What world champ Durinho learned from training Jiu-Jitsu with Vitor Belfort

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Gilbert Durinho withstanding pressure from Vitor Belfort on the ground in Vegas. Photos by Ray Alamo.

Gilbert Durinho withstanding pressure from Vitor Belfort on the ground in Vegas. Photos by Ray Alamo.

Current Jiu-Jitsu world champion of the lightweight division  Gilbert Durinho (Atos Jiu-Jitsu)

was one of the stars at Vitor Belfort’s successful Las Vegas training camp for his showdown with the oversized opponent, Anthony “Rumble” Johnson, at UFC 142.

Durinho, who’ll be making his professional MMA debut against José Salgado, on the coming 28th in Utah, shared with GRACIEMAG.com what he learned at the camp, amid aces like UFC champions GSP and Dominick Cruz.

“At Vitor’s training camp I was both a Jiu-Jitsu coach and an apprentice at the same time, and I learned all kinds of stuff. There was one week in particular that was just off the hook, when Dominick Cruz, Georges Saint-Pierre, Phil Davis, King Mo, Nate Marquardt and Brendan Schaub showed up. I picked up a bit of experience from each of those aces.”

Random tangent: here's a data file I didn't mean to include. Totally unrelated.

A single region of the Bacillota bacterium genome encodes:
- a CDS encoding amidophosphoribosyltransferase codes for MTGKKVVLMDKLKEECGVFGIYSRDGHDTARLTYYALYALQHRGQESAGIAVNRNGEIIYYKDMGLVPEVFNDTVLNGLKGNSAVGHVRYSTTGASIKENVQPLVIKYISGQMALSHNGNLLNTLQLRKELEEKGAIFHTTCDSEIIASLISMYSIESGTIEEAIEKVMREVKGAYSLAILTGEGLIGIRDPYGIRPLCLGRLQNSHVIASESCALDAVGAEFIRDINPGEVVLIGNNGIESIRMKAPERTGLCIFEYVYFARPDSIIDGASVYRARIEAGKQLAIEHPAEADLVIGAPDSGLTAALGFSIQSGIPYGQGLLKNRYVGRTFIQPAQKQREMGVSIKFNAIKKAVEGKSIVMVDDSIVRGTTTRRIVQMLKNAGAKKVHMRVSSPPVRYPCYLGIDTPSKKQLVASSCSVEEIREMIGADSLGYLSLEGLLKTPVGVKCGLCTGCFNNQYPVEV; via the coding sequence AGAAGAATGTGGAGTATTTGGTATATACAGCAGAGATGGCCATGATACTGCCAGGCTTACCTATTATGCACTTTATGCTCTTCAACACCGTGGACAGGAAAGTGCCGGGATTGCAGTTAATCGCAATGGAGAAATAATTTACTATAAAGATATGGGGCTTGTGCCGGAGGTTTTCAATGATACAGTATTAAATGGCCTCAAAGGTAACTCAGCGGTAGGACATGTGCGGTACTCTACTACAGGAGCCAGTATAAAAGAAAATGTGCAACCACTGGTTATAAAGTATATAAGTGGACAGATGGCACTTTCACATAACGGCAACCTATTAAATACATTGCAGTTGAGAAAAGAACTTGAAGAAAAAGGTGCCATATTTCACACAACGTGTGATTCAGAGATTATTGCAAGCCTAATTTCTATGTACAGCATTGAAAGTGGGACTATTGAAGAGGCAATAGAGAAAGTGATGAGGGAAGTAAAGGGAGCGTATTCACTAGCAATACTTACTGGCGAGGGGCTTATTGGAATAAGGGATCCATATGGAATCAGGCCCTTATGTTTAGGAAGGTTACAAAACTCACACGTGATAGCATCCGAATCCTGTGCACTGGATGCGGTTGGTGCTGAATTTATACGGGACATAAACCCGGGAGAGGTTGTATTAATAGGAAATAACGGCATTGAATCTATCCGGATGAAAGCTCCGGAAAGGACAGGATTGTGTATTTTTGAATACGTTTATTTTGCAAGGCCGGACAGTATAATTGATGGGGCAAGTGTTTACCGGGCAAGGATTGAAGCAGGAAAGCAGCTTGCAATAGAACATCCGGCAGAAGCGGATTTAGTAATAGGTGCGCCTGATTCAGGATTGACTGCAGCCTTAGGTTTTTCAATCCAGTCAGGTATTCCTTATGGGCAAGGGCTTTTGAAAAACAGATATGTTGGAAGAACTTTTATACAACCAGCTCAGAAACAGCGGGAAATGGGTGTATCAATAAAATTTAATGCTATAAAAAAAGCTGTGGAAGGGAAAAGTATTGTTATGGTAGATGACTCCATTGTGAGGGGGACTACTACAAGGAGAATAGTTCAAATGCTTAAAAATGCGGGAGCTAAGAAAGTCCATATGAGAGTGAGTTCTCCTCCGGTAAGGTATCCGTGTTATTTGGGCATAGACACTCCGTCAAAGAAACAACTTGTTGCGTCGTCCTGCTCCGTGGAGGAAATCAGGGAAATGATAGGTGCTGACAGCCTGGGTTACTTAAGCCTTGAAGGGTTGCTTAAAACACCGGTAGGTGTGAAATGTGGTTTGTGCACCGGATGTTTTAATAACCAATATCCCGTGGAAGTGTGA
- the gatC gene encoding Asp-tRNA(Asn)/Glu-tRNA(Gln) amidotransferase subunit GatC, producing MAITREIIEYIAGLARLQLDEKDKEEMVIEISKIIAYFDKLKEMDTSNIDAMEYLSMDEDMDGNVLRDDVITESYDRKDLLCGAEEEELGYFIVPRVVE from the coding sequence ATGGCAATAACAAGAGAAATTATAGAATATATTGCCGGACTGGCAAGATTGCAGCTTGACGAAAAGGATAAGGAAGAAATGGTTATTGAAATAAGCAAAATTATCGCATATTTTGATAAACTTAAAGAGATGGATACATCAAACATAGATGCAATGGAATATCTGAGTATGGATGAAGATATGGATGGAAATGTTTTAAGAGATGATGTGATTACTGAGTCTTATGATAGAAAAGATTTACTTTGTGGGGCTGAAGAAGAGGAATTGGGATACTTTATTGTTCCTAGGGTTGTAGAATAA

“Since I’m just starting in MMA, these six months were all about learning. Standing, for example, I took boxing lessons with plenty of support from Gabriel Oliveira and Gil Martinez. In Thai boxing, Ray Sefo trained me and corrected me on a number of things. In other words, besides the fighters’ experience I made the most of the coaches’ knowledge to develop as an MMA fighter. And on top of that I did physical conditioning with Alvaro Romano, of Ginástica Natural, which always helps get my ground game flowing better.”


“Training with Dominick Cruz, Dominick Cruz, I learned that he’s a bona fide champion. We swapped a bunch of wrestling and Jiu-Jitsu positions, and I asked him a bit about how to move in the octagon—something he does differently from the rest. What most impressed me about him, though, was his desire to train. I thought I trained a lot; I was blown away by him. And he was there with an injured hand, and he trained hard all the same.”


“Training with Saint-Pierre was marvelous. I learned that he’s really confident, and his wrestling is just sick, not to mention he never gets tired. He showed me a lot of takedown combinations and some details he likes using after getting the takedown. As for me, I showed him some ways of taking back.”


“On Vitor, shoot, I felt he was really mature this fight. Anthony Johnson was five kilos overweight—a total lack of professionalism. Vitor didn’t get flustered by that, and UFC Rio was a great test for him, a test he passed with flying colors. He proved he’s ready for anything at all.”

What about you, dear reader? What did you learn from Vitor Belfort’s win in Rio? Share with us below.

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